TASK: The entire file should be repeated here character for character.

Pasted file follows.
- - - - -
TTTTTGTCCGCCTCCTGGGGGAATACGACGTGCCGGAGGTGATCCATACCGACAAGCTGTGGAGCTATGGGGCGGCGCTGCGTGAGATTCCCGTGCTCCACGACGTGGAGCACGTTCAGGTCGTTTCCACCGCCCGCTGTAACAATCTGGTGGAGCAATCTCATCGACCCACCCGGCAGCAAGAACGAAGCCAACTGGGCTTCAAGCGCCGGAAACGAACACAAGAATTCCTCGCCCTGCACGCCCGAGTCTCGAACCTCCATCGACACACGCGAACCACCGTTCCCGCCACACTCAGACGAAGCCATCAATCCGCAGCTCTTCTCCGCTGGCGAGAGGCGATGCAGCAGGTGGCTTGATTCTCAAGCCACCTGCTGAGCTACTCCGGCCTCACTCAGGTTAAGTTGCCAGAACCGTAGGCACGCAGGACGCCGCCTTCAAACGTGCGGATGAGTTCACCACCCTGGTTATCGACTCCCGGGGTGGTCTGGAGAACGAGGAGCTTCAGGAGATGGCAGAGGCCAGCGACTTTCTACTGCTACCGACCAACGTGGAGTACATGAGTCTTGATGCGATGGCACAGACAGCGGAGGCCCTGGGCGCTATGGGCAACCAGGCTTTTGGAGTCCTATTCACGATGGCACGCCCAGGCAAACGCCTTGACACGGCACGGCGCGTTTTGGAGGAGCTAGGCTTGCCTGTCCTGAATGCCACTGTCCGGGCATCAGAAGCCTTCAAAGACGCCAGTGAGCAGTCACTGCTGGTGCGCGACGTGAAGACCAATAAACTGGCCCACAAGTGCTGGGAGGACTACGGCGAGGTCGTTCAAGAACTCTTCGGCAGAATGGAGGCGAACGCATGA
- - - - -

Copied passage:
TTTTTGTCCGCCTCCTGGGGGAATACGACGTGCCGGAGGTGATCCATACCGACAAGCTGTGGAGCTATGGGGCGGCGCTGCGTGAGATTCCCGTGCTCCACGACGTGGAGCACGTTCAGGTCGTTTCCACCGCCCGCTGTAACAATCTGGTGGAGCAATCTCATCGACCCACCCGGCAGCAAGAACGAAGCCAACTGGGCTTCAAGCGCCGGAAACGAACACAAGAATTCCTCGCCCTGCACGCCCGAGTCTCGAACCTCCATCGACACACGCGAACCACCGTTCCCGCCACACTCAGACGAAGCCATCAATCCGCAGCTCTTCTCCGCTGGCGAGAGGCGATGCAGCAGGTGGCTTGATTCTCAAGCCACCTGCTGAGCTACTCCGGCCTCACTCAGGTTAAGTTGCCAGAACCGTAGGCACGCAGGACGCCGCCTTCAAACGTGCGGATGAGTTCACCACCCTGGTTATCGACTCCCGGGGTGGTCTGGAGAACGAGGAGCTTCAGGAGATGGCAGAGGCCAGCGACTTTCTACTGCTACCGACCAACGTGGAGTACATGAGTCTTGATGCGATGGCACAGACAGCGGAGGCCCTGGGCGCTATGGGCAACCAGGCTTTTGGAGTCCTATTCACGATGGCACGCCCAGGCAAACGCCTTGACACGGCACGGCGCGTTTTGGAGGAGCTAGGCTTGCCTGTCCTGAATGCCACTGTCCGGGCATCAGAAGCCTTCAAAGACGCCAGTGAGCAGTCACTGCTGGTGCGCGACGTGAAGACCAATAAACTGGCCCACAAGTGCTGGGAGGACTACGGCGAGGTCGTTCAAGAACTCTTCGGCAGAATGGAGGCGAACGCATGA